So what's my problem with all these extra features I'll never use? I can just ignore them, right? Well the problem is that instead of spending time making sure the thing works well for the one thing people buy it for, they've blown it on this stupid crap. I discover, after quite a bit of troubleshooting, that it doesn't support progressive JPEG files, something that's been supported in browsers since 1995 at least. This is the default format used by Smugmug for their resized photos. So I had to convert all those photos.

Then of course the UI is appalling. You can't seem to get back to the menu from the Settings page. Instead I had to turn it off, then on again to get back to "view photo" mode. There's no randomize feature, it seems, so you can get a random next photo. WTF? Surely this would be a base feature? And the UI crashes randomly, because they spent more time working on video decoding than fixing bugs in the stuff that counts. Grrrrr!

I also don't see why these things are so expensive. I'd expect the price to be where it is if it did something truly cool, like have a wireless connection and it just connects to your photo store and displays photos. But it seems instead an 8 inch 800x600 LCD with some basic electronics (and a bunch of crap you don't need) is $200 or so?

No more donations to Oxfam

Dear Oxfam

I'm writing publicly because you've completely ignored the email I sent you about this matter. Nice one.

I've been an Oxfam supporter for many years. You're one of the more respectable aid NGOs around. Non-religious and effective. Unfortunately your fundraising methods are getting more and more intrusive. Your use of charity muggers annoyed me, particularly when I worked on Little Oxford Street in London and got hassled by them every single day.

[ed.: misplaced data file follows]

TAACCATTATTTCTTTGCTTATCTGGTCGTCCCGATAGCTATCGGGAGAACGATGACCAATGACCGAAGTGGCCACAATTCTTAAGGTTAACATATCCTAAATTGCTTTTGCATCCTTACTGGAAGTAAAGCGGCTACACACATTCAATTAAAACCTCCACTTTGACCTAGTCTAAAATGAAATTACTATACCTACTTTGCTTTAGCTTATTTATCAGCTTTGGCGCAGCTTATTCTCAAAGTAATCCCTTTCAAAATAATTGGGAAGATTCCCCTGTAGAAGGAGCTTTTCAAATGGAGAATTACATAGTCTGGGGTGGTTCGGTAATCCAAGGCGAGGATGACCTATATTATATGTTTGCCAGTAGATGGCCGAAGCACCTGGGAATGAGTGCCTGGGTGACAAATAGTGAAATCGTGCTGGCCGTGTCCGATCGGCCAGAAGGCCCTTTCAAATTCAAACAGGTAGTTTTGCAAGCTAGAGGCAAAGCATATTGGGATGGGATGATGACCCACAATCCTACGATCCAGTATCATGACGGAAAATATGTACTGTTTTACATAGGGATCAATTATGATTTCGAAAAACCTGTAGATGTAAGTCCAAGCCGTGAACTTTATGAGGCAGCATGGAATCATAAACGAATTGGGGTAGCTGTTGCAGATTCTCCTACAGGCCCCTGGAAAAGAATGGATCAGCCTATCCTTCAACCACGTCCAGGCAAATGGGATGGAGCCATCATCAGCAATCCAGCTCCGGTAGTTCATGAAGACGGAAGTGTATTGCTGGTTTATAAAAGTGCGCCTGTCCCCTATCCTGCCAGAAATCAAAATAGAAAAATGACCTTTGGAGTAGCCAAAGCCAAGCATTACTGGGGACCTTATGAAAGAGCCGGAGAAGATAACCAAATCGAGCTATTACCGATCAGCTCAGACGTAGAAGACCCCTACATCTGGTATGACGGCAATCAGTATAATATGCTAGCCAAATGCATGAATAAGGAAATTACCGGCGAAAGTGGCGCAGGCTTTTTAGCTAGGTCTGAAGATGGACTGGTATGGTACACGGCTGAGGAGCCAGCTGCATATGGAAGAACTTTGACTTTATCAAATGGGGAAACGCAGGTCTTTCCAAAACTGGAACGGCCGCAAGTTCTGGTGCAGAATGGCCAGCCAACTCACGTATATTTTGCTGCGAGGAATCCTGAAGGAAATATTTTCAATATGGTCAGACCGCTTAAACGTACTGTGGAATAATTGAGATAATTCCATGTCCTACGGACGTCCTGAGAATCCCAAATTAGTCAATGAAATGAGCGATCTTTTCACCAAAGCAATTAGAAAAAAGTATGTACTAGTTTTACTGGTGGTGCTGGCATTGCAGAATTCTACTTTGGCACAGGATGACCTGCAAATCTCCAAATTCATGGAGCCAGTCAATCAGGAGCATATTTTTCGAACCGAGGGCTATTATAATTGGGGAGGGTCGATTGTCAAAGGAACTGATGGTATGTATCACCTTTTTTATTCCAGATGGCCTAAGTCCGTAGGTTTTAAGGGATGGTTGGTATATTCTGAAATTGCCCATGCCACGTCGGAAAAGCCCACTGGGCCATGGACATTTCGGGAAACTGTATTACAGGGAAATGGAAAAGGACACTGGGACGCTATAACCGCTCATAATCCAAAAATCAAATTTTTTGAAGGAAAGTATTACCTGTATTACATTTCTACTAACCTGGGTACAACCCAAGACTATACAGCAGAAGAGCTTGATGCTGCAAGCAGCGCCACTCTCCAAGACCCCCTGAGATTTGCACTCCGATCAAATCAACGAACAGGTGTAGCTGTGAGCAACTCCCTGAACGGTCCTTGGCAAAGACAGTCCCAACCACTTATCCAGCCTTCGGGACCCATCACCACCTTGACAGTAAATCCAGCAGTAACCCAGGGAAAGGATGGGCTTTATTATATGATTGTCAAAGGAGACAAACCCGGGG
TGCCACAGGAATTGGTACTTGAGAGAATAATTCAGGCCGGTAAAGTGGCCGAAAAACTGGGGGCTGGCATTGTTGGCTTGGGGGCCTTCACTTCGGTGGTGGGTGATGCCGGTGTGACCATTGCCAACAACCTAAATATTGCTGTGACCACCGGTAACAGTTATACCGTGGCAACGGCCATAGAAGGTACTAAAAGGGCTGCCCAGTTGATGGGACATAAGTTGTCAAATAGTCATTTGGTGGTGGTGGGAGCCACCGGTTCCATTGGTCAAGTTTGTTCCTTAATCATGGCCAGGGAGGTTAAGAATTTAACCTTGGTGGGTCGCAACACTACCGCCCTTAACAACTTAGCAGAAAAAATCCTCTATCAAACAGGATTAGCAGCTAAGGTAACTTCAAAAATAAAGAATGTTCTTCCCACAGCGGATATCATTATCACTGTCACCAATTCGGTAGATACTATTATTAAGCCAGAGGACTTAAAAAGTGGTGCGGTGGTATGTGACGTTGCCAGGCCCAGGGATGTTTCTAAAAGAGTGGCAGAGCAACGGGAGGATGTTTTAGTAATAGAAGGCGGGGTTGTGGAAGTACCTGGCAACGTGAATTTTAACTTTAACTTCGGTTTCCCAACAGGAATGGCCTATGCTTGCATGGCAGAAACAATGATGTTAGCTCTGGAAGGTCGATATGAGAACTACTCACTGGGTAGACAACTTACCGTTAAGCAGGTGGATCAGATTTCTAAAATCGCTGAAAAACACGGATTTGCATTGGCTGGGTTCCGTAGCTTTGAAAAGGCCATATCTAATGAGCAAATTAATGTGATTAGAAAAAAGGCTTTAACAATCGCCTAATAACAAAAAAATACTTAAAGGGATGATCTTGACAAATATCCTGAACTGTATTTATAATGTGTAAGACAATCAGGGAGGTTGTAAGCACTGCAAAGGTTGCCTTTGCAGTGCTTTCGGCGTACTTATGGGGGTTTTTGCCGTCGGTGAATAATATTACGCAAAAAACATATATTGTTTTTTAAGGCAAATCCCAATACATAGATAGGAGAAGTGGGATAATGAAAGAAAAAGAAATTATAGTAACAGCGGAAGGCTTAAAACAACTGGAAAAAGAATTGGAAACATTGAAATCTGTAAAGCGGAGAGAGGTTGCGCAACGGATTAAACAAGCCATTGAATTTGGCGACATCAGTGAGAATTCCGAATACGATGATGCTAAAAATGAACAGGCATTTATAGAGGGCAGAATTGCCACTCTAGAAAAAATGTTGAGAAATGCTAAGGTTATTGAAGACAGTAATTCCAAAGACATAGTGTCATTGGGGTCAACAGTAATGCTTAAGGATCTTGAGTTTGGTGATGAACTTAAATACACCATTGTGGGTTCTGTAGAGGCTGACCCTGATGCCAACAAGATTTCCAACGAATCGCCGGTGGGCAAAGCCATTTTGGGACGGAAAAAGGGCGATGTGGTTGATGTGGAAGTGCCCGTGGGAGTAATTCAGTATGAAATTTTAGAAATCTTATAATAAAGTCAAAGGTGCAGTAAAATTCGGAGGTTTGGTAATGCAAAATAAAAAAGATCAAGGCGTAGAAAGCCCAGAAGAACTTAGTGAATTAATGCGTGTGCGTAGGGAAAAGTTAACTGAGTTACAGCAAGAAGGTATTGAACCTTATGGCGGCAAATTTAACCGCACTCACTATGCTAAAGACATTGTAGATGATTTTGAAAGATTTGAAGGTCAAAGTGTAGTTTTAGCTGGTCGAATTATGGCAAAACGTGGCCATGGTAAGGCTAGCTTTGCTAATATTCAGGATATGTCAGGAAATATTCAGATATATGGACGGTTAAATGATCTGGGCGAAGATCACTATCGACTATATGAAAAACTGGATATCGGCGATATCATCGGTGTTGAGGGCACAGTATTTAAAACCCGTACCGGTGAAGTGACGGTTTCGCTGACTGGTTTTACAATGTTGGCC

The final straw has been you placing me on your tree spam mailing list when I donated to your Burma cyclone appeal. You don't actually offer an option to notprivacy policy says "Oxfam Australia will provide you with the opportunity to opt out of receiving future communications from us". Except it doesn't work!

So goodbye Oxfam. I'll have to find another aid charity for my donations.

Should the bush have metro-equivalent broadband?

Yesterday's Crikey had a letter from Rachel Dixon that rather eloquently said what I've said before about the National Broadband Network projects aim of connecting 98% of the population to "metro-equivalent" broadband, or 12 megabits-per-second.

The crux of Rachel's argument is that she has a sister-in-law in Nundle, a town of 289 souls out towards Tamworth. It has excellent air quality and no aircraft noise, but isn't blessed with particularly good access to broadband. Rachel, on the other hand, has poor air quality and loud, regular planes flying overhead in inner-city Sydney, but access to very fast broadband. So if the residents of Nundle are to get the excellent broadband, why can't we demand country-equivalent air quality and serenity?